Mr BURKE (Watson) (14:49): Well, 35 of them have the back of the Prime Minister, there's no doubt about that—35 of them have knives in the back of the Prime Minister. If there was a moment in the speech of the Prime Minister that really said it all, it was when he started to talk about somebody abandoning their principles. There is no-one in this chamber who has a record of anything they claim being a high point of principle ultimately being doomed the way this Prime Minister does. He told us he believed in the republic, and it was doomed. He told us that we could trust the banks, and that argument was doomed.
He told he believed in the emissions intensity scheme—doomed. Then he begged that we support a clean energy target—doomed. Then he said we needed to support his National Energy Guarantee— doomed. Then he told us he was passionate about his big business tax cuts—doomed again. This man now believes that his party will continue to stand beside him—doomed. It's not going to happen. No-one believes it's going to happen. We've all seen this movie before. We've all watched the member for Dickson while this debate's been on, furiously doing a bit of writing and then doing a bit of texting back and forth with his colleagues. I'll tell you, if he only had 35 votes at the beginning of this debate, we can only imagine what he's got after the Prime Minister's speech. As this debate goes on, we all know where it's headed.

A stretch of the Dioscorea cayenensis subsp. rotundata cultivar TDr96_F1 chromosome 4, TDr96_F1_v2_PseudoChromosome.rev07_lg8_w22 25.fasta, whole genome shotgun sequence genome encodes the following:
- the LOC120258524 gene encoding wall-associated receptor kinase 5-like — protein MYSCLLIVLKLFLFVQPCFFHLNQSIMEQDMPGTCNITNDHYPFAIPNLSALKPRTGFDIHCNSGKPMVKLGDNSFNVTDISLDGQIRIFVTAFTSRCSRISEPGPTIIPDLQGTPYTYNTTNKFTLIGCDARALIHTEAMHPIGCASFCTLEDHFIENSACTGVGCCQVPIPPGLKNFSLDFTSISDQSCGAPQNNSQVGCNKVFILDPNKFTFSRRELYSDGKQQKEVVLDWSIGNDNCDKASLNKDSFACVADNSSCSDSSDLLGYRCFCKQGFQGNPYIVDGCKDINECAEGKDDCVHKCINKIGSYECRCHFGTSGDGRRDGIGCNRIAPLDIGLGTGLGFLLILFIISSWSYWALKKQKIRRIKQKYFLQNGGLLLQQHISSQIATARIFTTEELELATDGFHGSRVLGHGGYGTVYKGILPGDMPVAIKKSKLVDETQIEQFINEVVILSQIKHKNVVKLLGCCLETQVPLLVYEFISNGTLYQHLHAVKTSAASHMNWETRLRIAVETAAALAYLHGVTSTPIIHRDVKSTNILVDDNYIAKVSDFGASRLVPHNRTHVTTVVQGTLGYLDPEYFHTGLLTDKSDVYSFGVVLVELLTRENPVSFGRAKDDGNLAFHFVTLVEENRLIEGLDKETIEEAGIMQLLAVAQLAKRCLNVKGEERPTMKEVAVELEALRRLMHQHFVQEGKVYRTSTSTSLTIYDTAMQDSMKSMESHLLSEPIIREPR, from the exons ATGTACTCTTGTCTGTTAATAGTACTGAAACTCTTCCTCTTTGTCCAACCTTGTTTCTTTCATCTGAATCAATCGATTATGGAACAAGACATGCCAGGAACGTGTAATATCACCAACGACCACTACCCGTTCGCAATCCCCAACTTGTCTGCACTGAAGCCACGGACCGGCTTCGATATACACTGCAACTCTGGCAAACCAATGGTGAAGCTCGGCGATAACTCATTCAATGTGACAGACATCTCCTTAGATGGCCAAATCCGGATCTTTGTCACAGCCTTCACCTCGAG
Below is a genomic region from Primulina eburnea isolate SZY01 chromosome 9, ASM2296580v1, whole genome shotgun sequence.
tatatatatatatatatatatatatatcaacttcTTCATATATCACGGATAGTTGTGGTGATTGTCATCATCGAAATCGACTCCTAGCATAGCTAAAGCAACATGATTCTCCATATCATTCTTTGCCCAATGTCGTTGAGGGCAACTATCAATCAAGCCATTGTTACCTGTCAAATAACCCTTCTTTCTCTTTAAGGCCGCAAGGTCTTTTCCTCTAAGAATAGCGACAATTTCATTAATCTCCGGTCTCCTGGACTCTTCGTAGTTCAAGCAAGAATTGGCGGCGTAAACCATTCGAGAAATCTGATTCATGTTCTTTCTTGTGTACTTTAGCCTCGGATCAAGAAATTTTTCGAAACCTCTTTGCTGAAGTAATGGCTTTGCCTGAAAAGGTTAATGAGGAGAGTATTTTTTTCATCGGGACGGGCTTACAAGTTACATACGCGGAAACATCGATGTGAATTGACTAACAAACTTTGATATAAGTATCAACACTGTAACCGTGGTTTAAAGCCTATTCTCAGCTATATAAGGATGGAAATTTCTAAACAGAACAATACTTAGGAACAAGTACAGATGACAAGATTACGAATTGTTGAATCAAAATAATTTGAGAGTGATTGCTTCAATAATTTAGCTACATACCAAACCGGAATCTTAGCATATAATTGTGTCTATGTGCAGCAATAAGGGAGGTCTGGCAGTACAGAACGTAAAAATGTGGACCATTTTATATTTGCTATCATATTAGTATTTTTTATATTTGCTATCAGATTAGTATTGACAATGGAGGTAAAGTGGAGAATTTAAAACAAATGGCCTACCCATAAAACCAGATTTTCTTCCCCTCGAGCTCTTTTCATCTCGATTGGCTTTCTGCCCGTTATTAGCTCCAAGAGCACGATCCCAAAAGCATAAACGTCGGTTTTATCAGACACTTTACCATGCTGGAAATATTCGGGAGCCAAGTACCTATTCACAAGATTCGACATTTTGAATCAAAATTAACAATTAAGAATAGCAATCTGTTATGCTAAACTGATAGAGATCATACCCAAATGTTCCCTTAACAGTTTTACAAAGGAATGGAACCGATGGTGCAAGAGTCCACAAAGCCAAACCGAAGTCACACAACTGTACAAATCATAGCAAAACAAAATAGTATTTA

It's a choice. It's a choice between somebody who has always abandoned what he said he was passionate about and somebody who has always been passionate about the worst possible things. Think of this, Prime Minister: the person who nearly half of your colleagues prefer was the author of the GP tax. The person who nearly half of your colleagues prefer is the person who cut $50 billion from hospitals. The person who nearly half of your colleagues prefer is the person who axed national dental programs and who was voted by doctors as the worst health minister for 50 years. This Prime Minister looks at his beliefs and says: 'No, I'll throw that one away. I don't need to believe in that.